Lake Cowal Foundation, ($90,000)
Xiaoying Liu (PhD student). Supervisors Prof Max Finlayson (Principal), Dr Darren Baldwin (MDRFC) and Dr Daryl Nielsen (MDFRC)
The Australian landscape has wetlands that range from permanently to temporarily wet. The different types of wetlands support a range of diverse species, biotic communities, habitats, and ecosystems. Lake Cowal is the largest ephemeral lake in inland New South Wales, Australia. It is experiencing unprecedented threats to its ecological character due to deforestation for cropping, grazing, and mining. Recently it has been subjected to an extended drought as a consequence of naturally high climate variability.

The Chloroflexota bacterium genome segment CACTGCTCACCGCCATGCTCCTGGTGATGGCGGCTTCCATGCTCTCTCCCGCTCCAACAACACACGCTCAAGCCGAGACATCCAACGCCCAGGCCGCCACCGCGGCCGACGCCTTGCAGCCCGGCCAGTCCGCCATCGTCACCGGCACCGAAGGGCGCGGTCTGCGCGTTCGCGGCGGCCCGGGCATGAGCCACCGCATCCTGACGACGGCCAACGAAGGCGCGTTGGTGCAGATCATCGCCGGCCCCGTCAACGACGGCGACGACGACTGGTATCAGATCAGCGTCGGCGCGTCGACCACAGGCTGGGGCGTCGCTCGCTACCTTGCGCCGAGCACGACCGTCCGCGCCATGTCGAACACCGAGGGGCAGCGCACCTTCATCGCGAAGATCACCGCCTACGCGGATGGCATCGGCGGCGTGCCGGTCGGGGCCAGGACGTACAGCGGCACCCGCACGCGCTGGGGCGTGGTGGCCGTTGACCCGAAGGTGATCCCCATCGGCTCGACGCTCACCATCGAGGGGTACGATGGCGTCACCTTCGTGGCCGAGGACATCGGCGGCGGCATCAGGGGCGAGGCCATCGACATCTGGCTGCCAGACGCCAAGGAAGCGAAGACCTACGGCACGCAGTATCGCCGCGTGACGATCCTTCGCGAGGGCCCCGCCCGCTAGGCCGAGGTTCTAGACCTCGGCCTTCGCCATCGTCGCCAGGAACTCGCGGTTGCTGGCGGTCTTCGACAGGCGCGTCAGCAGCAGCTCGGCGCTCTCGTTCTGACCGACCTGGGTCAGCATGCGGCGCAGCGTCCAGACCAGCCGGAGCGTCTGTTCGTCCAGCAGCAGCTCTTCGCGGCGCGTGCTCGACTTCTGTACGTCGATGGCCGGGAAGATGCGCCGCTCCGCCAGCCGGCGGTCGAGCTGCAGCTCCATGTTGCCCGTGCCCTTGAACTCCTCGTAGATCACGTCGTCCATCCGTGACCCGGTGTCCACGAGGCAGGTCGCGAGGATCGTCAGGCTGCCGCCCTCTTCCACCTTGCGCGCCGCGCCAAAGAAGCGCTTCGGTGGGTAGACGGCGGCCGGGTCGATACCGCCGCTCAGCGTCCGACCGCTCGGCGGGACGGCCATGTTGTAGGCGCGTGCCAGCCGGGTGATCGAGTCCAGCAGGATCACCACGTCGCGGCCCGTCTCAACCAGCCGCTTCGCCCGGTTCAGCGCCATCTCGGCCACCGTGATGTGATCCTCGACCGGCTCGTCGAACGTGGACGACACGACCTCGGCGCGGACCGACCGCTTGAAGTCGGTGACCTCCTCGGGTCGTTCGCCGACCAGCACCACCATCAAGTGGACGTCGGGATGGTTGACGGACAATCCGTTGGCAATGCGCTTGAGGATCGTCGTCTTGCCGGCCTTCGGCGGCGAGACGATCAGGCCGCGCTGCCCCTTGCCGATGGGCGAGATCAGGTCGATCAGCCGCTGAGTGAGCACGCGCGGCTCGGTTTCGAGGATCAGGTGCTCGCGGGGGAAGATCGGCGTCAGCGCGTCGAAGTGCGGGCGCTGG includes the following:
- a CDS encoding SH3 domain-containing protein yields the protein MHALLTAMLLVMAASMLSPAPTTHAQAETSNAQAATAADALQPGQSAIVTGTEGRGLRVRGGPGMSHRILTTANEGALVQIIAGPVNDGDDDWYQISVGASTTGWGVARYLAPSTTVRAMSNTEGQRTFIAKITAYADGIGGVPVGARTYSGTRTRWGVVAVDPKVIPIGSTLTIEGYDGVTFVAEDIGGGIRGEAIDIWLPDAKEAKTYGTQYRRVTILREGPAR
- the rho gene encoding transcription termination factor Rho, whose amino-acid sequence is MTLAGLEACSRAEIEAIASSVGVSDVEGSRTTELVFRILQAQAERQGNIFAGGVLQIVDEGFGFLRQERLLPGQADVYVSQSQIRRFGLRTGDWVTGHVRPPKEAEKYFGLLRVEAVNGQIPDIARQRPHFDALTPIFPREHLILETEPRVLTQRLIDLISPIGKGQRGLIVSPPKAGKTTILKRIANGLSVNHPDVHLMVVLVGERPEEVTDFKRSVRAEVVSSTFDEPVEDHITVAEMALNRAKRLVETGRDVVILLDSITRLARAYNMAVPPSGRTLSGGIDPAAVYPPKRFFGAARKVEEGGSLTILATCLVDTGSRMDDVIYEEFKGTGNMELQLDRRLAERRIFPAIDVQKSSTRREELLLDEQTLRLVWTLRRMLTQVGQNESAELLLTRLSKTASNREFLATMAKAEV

Pic: Lake Cowal with the waste from the nearby mine in the background
This project is examining the chemical composition of lake sediment and evaluating the drivers of changes in the concentrations of phosphorus. It will also analyse the extent of change to the hydrological regime and water quality and characterise the response of selected components of the vegetation to phosphorus.
Mixed methods will be used for the study including remote sensing, ground survey, laboratory experiment and secondary data. Statistical analyses will be used to analyze the data.
A description of the key features of the ecological character of Lake Cowal will provide a context for developing plausible futures in response to selected land/water management scenarios and variable climate regimes.
(Thesis Submitted March 2016 Titled:Applying a transdisciplinary approach to improve the understanding of current and future states of inland ephemeral wetlands: an Australian case study)
Charles Sturt University – Albury